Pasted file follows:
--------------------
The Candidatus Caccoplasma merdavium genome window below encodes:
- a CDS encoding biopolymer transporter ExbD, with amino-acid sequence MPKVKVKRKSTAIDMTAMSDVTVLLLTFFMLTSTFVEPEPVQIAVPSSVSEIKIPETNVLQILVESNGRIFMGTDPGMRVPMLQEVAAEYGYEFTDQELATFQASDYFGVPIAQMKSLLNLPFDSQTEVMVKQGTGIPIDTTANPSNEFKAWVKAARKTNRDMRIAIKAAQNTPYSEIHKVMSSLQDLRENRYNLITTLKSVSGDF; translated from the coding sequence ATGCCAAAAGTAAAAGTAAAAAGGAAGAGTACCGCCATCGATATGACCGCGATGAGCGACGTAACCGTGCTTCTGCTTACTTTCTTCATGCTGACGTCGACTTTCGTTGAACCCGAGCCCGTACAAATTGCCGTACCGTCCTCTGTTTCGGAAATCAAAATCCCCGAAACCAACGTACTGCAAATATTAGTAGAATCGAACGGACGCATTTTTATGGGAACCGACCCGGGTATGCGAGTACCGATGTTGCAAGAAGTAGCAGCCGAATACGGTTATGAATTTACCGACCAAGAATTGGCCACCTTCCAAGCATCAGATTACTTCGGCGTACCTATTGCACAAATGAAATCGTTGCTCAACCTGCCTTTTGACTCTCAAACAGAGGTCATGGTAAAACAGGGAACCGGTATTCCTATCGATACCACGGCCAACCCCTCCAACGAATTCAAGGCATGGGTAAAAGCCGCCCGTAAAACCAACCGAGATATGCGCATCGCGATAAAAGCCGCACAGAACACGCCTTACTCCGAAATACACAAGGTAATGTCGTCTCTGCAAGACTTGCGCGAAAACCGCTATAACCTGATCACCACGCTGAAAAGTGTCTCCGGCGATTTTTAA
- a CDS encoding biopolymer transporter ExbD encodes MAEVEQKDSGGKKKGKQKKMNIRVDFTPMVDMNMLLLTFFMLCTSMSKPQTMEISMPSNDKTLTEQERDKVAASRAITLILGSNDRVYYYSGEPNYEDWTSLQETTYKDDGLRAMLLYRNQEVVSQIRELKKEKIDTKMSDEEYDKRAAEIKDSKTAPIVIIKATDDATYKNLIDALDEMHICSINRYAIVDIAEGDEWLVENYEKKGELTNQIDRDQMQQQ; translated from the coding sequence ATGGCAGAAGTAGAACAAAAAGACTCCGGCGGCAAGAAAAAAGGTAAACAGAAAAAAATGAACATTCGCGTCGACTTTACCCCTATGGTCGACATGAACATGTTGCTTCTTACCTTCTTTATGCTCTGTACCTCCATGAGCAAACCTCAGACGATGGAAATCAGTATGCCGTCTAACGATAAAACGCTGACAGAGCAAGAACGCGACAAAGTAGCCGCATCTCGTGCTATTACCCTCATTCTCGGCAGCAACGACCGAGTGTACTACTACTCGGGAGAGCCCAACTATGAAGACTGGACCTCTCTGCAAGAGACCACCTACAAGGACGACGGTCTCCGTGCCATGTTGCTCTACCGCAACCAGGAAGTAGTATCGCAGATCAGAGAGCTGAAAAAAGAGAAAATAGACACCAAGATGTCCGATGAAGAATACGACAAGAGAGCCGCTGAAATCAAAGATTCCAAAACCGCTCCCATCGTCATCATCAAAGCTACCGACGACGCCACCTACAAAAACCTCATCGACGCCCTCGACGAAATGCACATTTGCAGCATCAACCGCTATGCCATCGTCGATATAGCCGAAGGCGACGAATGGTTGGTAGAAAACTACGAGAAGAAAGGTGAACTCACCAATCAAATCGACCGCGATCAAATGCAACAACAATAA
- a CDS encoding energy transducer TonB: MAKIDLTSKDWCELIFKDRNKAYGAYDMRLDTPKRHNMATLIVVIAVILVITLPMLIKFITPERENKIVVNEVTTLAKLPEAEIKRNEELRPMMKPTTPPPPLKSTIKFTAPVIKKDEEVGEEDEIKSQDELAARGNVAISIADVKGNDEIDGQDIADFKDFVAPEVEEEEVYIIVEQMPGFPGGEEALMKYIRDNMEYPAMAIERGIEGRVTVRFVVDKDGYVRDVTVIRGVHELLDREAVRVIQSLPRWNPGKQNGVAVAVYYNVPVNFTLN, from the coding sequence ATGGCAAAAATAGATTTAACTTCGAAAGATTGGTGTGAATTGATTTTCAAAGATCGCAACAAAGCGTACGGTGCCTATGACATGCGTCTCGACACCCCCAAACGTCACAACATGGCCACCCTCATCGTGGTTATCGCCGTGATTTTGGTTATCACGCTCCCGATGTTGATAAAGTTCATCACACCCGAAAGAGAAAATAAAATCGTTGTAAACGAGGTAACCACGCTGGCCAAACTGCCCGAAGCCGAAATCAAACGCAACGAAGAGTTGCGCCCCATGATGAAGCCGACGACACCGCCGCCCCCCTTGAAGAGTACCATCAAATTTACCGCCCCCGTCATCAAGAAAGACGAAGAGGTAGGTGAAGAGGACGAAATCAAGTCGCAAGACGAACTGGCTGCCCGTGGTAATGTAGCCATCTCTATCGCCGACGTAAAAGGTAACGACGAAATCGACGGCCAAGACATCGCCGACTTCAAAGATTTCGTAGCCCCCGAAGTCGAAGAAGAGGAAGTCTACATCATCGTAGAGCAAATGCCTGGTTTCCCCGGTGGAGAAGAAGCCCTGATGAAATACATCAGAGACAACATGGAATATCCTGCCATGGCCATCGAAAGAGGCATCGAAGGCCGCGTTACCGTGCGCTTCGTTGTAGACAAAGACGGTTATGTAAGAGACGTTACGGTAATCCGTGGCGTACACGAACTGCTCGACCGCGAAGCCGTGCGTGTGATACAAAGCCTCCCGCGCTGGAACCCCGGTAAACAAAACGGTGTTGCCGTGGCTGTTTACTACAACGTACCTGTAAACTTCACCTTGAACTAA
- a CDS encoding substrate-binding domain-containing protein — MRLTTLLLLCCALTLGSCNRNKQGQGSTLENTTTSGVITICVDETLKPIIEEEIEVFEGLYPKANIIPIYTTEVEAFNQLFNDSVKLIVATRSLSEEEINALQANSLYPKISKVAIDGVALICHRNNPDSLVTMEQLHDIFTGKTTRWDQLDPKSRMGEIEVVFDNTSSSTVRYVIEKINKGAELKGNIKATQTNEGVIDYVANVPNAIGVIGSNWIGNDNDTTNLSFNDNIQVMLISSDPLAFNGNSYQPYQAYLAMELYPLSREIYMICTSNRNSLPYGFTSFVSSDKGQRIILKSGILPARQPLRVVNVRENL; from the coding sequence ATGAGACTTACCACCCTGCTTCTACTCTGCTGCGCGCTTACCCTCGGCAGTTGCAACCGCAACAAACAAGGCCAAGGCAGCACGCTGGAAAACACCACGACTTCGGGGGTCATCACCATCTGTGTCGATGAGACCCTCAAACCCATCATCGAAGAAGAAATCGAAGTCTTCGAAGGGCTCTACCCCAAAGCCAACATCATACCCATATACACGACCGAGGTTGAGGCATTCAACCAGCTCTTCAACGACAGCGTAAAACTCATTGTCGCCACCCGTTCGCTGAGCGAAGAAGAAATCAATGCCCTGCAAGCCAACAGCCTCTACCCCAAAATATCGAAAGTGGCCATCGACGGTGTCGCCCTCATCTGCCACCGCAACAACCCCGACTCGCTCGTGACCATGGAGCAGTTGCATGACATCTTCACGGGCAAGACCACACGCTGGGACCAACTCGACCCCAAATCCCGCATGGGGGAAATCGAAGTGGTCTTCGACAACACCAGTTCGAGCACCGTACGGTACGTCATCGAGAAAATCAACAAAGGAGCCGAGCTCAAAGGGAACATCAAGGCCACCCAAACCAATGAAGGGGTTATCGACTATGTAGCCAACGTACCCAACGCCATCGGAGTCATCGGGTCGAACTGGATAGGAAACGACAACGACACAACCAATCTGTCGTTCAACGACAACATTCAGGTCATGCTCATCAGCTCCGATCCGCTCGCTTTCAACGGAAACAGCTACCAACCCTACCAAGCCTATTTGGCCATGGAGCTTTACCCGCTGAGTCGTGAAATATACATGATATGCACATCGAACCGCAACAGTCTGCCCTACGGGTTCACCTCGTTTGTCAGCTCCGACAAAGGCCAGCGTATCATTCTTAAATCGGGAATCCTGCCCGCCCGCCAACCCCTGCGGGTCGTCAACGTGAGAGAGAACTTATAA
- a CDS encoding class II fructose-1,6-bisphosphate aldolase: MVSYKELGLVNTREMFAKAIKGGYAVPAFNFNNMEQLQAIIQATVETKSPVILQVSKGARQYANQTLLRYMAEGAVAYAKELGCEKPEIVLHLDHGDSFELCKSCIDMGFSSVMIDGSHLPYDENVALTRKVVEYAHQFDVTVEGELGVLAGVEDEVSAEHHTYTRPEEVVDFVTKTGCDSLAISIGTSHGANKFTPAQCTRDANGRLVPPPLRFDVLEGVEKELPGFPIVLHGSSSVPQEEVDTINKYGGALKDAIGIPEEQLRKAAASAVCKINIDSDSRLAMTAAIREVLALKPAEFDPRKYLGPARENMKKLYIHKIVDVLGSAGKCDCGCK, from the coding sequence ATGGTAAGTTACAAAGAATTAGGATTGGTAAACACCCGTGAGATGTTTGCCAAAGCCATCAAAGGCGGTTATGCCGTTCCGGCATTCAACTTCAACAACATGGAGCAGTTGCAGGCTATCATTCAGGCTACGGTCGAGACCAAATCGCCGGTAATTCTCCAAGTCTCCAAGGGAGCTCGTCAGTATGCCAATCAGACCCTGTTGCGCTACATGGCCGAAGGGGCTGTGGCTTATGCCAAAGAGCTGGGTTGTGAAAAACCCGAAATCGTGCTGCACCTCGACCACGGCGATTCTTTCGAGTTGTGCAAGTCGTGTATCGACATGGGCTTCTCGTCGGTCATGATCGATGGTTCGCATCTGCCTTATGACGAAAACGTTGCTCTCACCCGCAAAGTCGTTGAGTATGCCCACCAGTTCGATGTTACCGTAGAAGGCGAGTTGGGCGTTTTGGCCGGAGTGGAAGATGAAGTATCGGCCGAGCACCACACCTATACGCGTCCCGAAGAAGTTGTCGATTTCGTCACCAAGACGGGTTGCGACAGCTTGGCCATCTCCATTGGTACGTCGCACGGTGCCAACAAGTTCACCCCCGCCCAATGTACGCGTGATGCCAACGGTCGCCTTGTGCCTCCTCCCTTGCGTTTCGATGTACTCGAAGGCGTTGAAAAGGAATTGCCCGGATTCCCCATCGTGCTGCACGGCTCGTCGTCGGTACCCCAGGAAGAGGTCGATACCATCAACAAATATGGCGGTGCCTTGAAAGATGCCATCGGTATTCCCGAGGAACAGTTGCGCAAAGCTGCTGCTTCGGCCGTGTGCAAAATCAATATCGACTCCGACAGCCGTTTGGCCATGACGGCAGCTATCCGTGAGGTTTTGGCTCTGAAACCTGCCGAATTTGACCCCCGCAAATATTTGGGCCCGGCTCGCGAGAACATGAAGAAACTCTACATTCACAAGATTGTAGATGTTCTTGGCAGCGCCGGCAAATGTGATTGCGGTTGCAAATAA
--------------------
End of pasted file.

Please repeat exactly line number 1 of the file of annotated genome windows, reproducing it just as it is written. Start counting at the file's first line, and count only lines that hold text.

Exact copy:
The Candidatus Caccoplasma merdavium genome window below encodes: